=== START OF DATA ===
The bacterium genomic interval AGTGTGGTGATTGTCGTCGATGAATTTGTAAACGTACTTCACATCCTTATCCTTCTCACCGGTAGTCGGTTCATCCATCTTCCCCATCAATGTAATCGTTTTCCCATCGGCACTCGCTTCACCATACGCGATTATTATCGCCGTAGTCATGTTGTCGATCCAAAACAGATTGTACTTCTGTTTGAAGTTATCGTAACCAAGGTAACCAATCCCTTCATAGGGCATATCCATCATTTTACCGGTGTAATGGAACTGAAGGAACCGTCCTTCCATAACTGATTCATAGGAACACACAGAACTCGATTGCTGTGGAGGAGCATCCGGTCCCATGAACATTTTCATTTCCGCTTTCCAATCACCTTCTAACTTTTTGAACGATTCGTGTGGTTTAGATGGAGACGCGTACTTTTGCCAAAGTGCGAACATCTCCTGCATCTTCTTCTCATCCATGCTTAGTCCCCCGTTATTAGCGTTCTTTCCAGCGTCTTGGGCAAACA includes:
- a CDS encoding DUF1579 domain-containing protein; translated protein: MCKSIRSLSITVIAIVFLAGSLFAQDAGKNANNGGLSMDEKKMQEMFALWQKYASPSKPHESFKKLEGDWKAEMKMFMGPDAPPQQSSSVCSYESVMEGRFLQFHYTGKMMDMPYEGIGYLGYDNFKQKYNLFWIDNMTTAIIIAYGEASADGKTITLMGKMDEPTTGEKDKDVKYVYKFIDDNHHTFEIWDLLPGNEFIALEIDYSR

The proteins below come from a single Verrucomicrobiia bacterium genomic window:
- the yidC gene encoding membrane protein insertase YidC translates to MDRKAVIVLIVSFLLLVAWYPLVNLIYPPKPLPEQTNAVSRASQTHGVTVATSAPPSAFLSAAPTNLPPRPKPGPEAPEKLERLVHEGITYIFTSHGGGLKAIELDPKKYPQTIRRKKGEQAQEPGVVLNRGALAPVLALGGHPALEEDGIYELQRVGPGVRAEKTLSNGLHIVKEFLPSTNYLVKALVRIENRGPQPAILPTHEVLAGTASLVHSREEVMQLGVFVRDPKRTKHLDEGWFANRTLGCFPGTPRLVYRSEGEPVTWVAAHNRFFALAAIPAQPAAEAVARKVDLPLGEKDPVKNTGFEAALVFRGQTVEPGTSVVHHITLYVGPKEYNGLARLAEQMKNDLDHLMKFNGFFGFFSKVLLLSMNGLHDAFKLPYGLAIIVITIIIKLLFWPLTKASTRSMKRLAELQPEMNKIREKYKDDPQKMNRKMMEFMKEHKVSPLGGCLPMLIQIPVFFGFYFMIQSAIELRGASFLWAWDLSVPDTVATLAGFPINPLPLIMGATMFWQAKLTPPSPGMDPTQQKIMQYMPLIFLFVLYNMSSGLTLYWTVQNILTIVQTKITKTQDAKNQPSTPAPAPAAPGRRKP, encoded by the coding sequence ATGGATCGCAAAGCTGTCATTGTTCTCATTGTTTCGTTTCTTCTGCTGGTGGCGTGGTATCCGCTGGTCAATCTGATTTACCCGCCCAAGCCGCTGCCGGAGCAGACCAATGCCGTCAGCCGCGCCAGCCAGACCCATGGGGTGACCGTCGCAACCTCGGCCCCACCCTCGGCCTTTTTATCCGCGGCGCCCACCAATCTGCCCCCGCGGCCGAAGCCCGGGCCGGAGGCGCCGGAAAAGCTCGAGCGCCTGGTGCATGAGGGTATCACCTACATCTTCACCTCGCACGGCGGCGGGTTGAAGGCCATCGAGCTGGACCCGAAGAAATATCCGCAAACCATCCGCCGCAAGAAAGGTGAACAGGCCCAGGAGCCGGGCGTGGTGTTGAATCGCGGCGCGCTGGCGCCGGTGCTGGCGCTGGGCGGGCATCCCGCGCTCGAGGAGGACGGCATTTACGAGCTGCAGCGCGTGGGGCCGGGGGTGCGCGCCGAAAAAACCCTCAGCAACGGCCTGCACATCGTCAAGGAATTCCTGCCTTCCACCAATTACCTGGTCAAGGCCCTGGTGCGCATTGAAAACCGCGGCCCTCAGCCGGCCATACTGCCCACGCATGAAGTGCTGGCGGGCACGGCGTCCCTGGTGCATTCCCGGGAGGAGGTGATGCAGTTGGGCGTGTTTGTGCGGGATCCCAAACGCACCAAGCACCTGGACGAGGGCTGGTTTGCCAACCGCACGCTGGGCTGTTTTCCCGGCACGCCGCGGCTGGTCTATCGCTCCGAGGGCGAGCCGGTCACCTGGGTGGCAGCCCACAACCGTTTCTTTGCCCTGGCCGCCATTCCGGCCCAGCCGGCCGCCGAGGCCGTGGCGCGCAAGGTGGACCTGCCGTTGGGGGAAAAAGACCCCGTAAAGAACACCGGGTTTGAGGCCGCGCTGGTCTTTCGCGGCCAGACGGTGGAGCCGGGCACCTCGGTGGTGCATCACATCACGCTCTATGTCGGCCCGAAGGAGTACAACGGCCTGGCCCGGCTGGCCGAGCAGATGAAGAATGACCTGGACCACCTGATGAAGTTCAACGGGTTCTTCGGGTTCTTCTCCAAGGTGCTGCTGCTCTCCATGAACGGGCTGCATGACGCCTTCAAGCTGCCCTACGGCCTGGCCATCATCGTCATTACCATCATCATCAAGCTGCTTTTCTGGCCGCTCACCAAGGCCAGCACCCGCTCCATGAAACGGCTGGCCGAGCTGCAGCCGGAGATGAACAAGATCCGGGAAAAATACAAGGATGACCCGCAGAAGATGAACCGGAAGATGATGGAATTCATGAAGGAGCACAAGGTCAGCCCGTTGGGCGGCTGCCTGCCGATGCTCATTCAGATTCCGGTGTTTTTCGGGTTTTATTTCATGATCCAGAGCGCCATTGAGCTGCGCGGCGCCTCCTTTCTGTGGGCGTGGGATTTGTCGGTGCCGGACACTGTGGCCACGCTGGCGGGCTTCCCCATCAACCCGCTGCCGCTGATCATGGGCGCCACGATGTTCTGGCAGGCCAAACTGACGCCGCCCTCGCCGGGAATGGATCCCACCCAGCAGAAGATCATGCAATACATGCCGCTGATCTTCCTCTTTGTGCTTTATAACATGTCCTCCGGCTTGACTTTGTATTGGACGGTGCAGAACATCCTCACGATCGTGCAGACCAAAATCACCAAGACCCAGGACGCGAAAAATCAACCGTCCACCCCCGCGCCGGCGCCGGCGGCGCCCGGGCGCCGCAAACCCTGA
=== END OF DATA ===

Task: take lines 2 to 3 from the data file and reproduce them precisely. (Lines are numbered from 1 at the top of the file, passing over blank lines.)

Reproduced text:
- a CDS encoding DUF1579 domain-containing protein; translated protein: MCKSIRSLSITVIAIVFLAGSLFAQDAGKNANNGGLSMDEKKMQEMFALWQKYASPSKPHESFKKLEGDWKAEMKMFMGPDAPPQQSSSVCSYESVMEGRFLQFHYTGKMMDMPYEGIGYLGYDNFKQKYNLFWIDNMTTAIIIAYGEASADGKTITLMGKMDEPTTGEKDKDVKYVYKFIDDNHHTFEIWDLLPGNEFIALEIDYSR

The proteins below come from a single Verrucomicrobiia bacterium genomic window: